Anti-factor VIII antibodies: a 2005 update
Géraldine Lavigne-Lissalde (1, 3), Jean-François Schved (2), Claude Granier (1), Sylvie Villard (1)
(1) CNRS UMR 5160, Centre de Pharmacologie et Biotechnologie pour la Santé, Faculté de Pharmacie, Montpellier, France (2) Hôpital Universitaire Saint-Eloi, Montpellier, France (3) Groupe Hospitalo-Universitaire CHU Carremeau, Nîmes, France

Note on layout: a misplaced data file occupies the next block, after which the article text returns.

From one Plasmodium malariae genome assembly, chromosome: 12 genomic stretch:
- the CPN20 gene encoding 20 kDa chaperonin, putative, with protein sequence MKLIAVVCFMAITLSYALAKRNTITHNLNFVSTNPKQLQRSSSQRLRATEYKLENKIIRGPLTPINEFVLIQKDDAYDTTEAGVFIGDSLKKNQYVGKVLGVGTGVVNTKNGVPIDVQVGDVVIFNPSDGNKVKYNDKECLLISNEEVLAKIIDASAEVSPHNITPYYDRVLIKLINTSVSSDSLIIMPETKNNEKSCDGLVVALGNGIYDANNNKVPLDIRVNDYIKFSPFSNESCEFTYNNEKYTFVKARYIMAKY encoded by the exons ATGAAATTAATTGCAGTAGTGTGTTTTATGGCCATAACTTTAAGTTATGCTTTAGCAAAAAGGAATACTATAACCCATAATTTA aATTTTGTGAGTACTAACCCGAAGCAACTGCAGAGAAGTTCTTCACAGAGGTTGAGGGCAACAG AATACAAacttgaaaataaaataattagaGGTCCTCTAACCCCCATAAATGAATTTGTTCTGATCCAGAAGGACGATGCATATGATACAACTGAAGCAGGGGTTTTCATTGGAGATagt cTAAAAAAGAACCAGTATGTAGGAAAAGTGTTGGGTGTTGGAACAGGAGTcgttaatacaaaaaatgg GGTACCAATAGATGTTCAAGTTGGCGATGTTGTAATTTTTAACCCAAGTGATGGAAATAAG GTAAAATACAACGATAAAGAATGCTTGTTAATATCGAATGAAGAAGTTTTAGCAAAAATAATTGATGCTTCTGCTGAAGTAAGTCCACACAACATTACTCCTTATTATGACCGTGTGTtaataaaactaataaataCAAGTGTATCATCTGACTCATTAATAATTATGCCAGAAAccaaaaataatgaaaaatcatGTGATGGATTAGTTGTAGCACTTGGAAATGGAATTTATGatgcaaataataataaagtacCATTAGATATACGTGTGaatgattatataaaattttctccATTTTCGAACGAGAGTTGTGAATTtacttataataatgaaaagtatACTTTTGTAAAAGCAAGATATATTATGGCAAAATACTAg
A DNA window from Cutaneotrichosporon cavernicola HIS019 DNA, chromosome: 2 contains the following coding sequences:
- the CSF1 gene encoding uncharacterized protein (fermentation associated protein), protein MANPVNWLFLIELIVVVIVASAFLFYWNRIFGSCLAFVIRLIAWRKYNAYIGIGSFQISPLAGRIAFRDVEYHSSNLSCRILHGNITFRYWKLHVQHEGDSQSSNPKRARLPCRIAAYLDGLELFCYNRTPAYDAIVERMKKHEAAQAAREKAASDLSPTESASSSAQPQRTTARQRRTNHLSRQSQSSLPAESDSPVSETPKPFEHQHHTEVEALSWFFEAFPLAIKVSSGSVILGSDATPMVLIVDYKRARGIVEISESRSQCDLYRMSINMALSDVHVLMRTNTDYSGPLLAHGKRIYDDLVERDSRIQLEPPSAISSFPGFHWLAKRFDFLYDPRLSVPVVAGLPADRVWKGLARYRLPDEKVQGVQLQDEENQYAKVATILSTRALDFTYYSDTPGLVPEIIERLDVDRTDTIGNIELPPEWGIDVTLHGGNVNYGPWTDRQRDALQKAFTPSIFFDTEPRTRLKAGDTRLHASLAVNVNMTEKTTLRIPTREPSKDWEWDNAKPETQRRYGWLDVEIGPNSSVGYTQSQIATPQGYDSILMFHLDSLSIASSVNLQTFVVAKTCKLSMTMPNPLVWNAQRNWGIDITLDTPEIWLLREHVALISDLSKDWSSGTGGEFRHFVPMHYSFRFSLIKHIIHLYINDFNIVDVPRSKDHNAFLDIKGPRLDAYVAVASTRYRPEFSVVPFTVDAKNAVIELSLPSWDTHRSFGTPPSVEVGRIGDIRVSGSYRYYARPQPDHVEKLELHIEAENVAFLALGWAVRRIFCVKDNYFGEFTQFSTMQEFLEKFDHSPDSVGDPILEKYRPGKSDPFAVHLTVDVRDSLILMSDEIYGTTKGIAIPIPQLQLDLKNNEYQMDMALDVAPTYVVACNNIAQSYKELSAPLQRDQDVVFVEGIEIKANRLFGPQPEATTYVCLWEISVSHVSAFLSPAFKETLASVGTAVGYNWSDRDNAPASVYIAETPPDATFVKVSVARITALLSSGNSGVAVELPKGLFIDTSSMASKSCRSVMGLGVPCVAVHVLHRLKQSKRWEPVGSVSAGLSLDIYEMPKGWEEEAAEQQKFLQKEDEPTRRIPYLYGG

The development of anti-factorVIII (FVIII) antibodies is currently one of the most serious complications in the treatment of haemophilia A patients. Numerous studies in literature report on their epitope specificity,their mechanism of FVIII inactivation, and their relationship with FVIII genetic alterations. During the last two years, however, a particular effort has been made to better understand their generation, with particular emphasis on the interplay of T cells and B cells specific for FVIII and the generation of anti-FVIII antibodies. Moreover, novel strategies to improve the management or treatment of patients with anti- FVIII antibodies have been recently proposed: the use of less immunogenic engineered recombinant FVIII molecules, neutralization of inhibitors by blocking their deleterious activity either by low molecular weight peptide decoys or by anti-idiotypic antibodies, and attempts to suppress the T-cell response involved in the antibody formation.All of these represent promising therapeutic approaches. This review attempts to sum up current knowledge of the nature and properties of anti-FVIII antibodies, their mechanism of action, their neutralization by anti-idiotypic antibodies, and the role of T cells in FVIII inhibitor formation. In the final part, some of the new strategies susceptible to improve the management or the eradication of anti-FVIII antibodies are presented.